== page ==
Last week, third graders in teachers Rebecca Coatti and Kathleen Chichetti’s class were rhyming, drawing, word-searching and sentence-writing as part of their thrice-weekly spelling instruction.
“In September, we administer the Words Their Way spelling pre-assessment to our class to identify each student’s spelling stage,” Coatti explained. “We review each assessment and identify areas mastered and areas that need instruction. Once we do this for the entire class, we create differentiated groups based on specific needs.”
Based on the assessment, students were assigned to one of four spelling groups. Each group receives a new spelling pattern to focus on for a two-week period. On the first Monday, each group is taught the spelling pattern. Students then practice sorting their spelling words according to the pattern. After that initial lesson, the groups meet three times weekly for 30 minutes per session to participate in spelling activities that support spelling retention. Coatti and Chichetti rotate through the groups to facilitate activities, modify, if needed, and assess students’ progress.
“Spelling lessons are a part of our overall literacy instruction. We help our students develop a strong connection between letters and their sounds, which assists them in both their reading and writing. We start the year off slowly by teaching only a few spelling activities, which include writing sentences and stories using their assigned spelling patterns, finding words in their independent reading books that contain their assigned spelling patterns, creating word searches and pictures that contain their assigned spelling patterns and playing games such as rhyming memory,” said Chichetti. “As the year goes on, our repertoire of spelling activities greatly increases.”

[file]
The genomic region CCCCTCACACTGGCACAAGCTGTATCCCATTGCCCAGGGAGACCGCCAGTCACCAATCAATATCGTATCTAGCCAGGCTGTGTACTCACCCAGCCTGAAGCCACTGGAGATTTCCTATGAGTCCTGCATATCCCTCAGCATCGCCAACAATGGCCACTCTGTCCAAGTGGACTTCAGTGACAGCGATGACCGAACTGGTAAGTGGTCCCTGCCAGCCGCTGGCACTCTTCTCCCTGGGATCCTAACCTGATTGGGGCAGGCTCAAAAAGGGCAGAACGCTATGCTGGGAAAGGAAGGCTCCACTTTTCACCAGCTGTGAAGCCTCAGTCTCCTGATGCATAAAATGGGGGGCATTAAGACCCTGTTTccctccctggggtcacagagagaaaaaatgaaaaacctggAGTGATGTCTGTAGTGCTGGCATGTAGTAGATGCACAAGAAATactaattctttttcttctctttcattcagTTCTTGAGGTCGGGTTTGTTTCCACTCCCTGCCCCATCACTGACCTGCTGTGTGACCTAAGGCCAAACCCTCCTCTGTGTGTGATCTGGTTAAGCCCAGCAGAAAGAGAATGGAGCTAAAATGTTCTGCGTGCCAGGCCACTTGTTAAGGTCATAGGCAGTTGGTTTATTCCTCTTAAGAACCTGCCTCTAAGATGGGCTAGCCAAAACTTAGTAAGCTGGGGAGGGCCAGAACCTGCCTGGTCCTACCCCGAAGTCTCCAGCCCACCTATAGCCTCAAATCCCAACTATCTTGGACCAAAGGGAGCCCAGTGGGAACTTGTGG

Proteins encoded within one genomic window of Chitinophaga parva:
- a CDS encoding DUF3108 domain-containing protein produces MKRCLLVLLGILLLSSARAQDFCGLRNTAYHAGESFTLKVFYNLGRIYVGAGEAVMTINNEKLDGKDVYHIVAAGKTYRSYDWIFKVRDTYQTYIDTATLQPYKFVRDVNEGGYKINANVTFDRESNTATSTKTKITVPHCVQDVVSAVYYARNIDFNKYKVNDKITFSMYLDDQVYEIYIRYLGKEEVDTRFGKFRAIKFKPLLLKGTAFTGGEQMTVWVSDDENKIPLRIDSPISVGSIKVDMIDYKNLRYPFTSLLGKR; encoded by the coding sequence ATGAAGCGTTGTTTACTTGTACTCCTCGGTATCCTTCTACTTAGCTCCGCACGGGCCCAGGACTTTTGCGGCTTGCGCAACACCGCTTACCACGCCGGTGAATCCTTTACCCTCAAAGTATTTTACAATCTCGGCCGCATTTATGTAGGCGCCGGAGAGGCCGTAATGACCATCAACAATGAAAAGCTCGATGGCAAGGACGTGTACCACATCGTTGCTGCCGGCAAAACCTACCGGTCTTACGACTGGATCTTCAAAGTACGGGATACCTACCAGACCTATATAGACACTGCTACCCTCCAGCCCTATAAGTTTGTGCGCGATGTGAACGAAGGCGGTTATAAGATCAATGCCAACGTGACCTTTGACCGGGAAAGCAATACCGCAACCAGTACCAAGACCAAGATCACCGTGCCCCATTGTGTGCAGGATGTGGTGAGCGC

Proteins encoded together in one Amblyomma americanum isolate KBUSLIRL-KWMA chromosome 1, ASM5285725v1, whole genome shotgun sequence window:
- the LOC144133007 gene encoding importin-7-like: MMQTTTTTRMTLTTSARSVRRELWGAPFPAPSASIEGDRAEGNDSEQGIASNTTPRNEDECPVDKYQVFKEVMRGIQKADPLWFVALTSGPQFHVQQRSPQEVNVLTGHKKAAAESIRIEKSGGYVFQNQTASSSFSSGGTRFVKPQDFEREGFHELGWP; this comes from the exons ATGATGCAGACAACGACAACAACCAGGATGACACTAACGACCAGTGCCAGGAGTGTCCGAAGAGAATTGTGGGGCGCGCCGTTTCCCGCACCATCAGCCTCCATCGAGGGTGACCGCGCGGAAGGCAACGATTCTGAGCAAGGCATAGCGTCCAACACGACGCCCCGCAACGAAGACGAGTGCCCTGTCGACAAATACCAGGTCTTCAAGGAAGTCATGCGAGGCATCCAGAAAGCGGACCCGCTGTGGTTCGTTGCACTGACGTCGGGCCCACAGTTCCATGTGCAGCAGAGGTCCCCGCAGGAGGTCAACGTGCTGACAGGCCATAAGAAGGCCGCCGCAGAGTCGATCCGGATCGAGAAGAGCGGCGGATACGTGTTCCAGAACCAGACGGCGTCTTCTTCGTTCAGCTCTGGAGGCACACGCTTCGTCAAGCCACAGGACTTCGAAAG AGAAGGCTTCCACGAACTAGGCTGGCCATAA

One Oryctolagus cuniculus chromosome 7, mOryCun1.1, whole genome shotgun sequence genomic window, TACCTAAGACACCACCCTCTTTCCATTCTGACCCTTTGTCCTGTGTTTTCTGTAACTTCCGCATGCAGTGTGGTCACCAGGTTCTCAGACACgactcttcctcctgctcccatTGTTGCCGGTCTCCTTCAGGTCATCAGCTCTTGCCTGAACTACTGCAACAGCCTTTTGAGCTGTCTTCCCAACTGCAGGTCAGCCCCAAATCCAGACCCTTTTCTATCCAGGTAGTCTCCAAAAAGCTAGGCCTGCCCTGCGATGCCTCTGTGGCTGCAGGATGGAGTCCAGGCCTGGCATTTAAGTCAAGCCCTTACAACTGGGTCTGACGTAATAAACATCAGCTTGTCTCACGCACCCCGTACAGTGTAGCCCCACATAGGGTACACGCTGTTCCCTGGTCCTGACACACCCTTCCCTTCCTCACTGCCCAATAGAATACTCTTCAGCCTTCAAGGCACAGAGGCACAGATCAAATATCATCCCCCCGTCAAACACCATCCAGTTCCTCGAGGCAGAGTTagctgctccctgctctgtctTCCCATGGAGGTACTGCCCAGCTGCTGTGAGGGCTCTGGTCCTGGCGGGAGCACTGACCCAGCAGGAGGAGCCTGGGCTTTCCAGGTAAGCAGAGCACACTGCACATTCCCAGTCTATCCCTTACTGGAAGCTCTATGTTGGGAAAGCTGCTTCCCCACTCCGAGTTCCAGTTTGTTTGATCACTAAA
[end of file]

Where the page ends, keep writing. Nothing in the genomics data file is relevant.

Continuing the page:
Principal Karen Scarth observed last week’s lesson. “Words Their Way is a word study program that we use at Cottage Lane. The goal is to learn spelling patterns rather than memorize a list of words. As Becky and Kate shared, our students learn these rules and patterns by sorting and comparing words. When they understand the patterns and rules that are taught, they can apply them to spell words. Differentiation is an important part of this work as students are placed in groups based on what they understand so far about words and can build from there.”